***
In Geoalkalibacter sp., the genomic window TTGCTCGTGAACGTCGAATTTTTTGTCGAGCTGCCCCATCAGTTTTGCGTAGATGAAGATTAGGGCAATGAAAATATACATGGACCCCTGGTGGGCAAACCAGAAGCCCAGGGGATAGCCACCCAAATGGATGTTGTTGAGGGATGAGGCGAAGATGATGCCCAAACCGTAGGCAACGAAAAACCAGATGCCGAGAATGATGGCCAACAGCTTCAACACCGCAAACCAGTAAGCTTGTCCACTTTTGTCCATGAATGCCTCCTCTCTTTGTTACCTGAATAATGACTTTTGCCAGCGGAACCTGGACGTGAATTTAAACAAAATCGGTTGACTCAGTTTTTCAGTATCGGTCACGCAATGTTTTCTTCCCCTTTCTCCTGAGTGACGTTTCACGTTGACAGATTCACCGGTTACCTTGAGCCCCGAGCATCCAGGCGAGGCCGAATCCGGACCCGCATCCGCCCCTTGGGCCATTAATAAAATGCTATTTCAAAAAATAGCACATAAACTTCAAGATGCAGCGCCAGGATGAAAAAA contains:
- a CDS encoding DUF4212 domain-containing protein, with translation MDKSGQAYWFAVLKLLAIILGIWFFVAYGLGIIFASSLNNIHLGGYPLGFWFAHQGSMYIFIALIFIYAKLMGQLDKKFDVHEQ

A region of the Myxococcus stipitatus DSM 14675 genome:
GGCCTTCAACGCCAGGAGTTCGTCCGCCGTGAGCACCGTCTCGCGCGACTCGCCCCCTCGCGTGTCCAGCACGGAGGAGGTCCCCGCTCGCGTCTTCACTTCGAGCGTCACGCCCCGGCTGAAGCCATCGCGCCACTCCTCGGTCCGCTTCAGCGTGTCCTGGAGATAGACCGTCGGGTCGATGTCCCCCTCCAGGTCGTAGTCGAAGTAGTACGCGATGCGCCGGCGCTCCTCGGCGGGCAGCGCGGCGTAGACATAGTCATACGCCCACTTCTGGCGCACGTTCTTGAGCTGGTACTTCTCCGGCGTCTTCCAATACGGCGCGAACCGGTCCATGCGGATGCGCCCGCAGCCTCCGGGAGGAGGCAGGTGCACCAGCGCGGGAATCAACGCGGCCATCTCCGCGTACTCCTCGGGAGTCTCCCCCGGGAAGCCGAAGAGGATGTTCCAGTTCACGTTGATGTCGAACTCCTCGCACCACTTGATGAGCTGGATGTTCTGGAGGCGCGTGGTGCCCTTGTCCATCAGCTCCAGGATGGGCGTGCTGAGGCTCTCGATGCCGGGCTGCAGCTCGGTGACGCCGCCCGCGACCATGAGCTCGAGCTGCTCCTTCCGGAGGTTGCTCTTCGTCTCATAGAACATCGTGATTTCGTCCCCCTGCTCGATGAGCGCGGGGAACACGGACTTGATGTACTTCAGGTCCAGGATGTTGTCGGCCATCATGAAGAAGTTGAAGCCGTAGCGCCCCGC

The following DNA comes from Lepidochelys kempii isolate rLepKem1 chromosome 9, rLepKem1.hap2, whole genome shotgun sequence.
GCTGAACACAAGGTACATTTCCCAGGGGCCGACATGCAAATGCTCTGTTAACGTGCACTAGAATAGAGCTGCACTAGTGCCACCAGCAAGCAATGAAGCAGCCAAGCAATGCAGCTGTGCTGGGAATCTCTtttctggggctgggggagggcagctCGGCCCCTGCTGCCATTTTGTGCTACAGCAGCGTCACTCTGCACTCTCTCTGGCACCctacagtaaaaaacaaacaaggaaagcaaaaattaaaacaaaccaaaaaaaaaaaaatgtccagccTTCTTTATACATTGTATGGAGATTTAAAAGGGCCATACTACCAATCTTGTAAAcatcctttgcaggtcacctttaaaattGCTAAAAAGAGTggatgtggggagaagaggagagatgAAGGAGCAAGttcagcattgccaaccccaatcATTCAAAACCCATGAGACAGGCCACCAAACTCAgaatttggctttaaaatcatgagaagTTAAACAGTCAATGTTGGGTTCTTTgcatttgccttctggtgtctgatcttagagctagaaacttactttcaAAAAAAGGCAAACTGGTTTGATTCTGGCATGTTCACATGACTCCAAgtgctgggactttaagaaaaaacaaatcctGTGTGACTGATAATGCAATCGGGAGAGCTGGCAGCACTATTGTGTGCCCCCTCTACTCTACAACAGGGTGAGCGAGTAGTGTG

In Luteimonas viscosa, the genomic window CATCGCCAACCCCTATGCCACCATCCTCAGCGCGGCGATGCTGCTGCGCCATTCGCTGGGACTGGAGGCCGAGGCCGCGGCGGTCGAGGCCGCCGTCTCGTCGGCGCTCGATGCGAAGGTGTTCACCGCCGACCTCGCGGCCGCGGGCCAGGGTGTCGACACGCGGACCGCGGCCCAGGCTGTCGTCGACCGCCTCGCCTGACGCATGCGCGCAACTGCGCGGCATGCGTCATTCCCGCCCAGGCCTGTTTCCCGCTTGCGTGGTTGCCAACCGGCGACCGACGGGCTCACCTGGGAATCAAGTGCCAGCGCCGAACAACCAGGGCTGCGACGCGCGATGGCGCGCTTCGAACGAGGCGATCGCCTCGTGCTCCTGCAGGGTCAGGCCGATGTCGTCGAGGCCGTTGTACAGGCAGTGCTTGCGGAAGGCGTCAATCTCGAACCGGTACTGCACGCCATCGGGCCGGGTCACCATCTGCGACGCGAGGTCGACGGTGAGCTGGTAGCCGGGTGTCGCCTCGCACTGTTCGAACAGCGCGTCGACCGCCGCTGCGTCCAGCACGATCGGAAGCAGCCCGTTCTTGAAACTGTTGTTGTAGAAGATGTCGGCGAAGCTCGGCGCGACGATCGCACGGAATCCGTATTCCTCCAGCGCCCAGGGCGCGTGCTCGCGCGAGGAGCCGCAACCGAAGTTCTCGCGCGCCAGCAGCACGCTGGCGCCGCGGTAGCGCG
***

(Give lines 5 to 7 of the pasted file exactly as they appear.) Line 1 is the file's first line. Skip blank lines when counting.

The following DNA comes from Lepidochelys kempii isolate rLepKem1 chromosome 9, rLepKem1.hap2, whole genome shotgun sequence.
GCTGAACACAAGGTACATTTCCCAGGGGCCGACATGCAAATGCTCTGTTAACGTGCACTAGAATAGAGCTGCACTAGTGCCACCAGCAAGCAATGAAGCAGCCAAGCAATGCAGCTGTGCTGGGAATCTCTtttctggggctgggggagggcagctCGGCCCCTGCTGCCATTTTGTGCTACAGCAGCGTCACTCTGCACTCTCTCTGGCACCctacagtaaaaaacaaacaaggaaagcaaaaattaaaacaaaccaaaaaaaaaaaaatgtccagccTTCTTTATACATTGTATGGAGATTTAAAAGGGCCATACTACCAATCTTGTAAAcatcctttgcaggtcacctttaaaattGCTAAAAAGAGTggatgtggggagaagaggagagatgAAGGAGCAAGttcagcattgccaaccccaatcATTCAAAACCCATGAGACAGGCCACCAAACTCAgaatttggctttaaaatcatgagaagTTAAACAGTCAATGTTGGGTTCTTTgcatttgccttctggtgtctgatcttagagctagaaacttactttcaAAAAAAGGCAAACTGGTTTGATTCTGGCATGTTCACATGACTCCAAgtgctgggactttaagaaaaaacaaatcctGTGTGACTGATAATGCAATCGGGAGAGCTGGCAGCACTATTGTGTGCCCCCTCTACTCTACAACAGGGTGAGCGAGTAGTGTG

In Luteimonas viscosa, the genomic window CATCGCCAACCCCTATGCCACCATCCTCAGCGCGGCGATGCTGCTGCGCCATTCGCTGGGACTGGAGGCCGAGGCCGCGGCGGTCGAGGCCGCCGTCTCGTCGGCGCTCGATGCGAAGGTGTTCACCGCCGACCTCGCGGCCGCGGGCCAGGGTGTCGACACGCGGACCGCGGCCCAGGCTGTCGTCGACCGCCTCGCCTGACGCATGCGCGCAACTGCGCGGCATGCGTCATTCCCGCCCAGGCCTGTTTCCCGCTTGCGTGGTTGCCAACCGGCGACCGACGGGCTCACCTGGGAATCAAGTGCCAGCGCCGAACAACCAGGGCTGCGACGCGCGATGGCGCGCTTCGAACGAGGCGATCGCCTCGTGCTCCTGCAGGGTCAGGCCGATGTCGTCGAGGCCGTTGTACAGGCAGTGCTTGCGGAAGGCGTCAATCTCGAACCGGTACTGCACGCCATCGGGCCGGGTCACCATCTGCGACGCGAGGTCGACGGTGAGCTGGTAGCCGGGTGTCGCCTCGCACTGTTCGAACAGCGCGTCGACCGCCGCTGCGTCCAGCACGATCGGAAGCAGCCCGTTCTTGAAACTGTTGTTGTAGAAGATGTCGGCGAAGCTCGGCGCGACGATCGCACGGAATCCGTATTCCTCCAGCGCCCAGGGCGCGTGCTCGCGCGAGGAGCCGCAACCGAAGTTCTCGCGCGCCAGCAGCACGCTGGCGCCGCGGTAGCGCG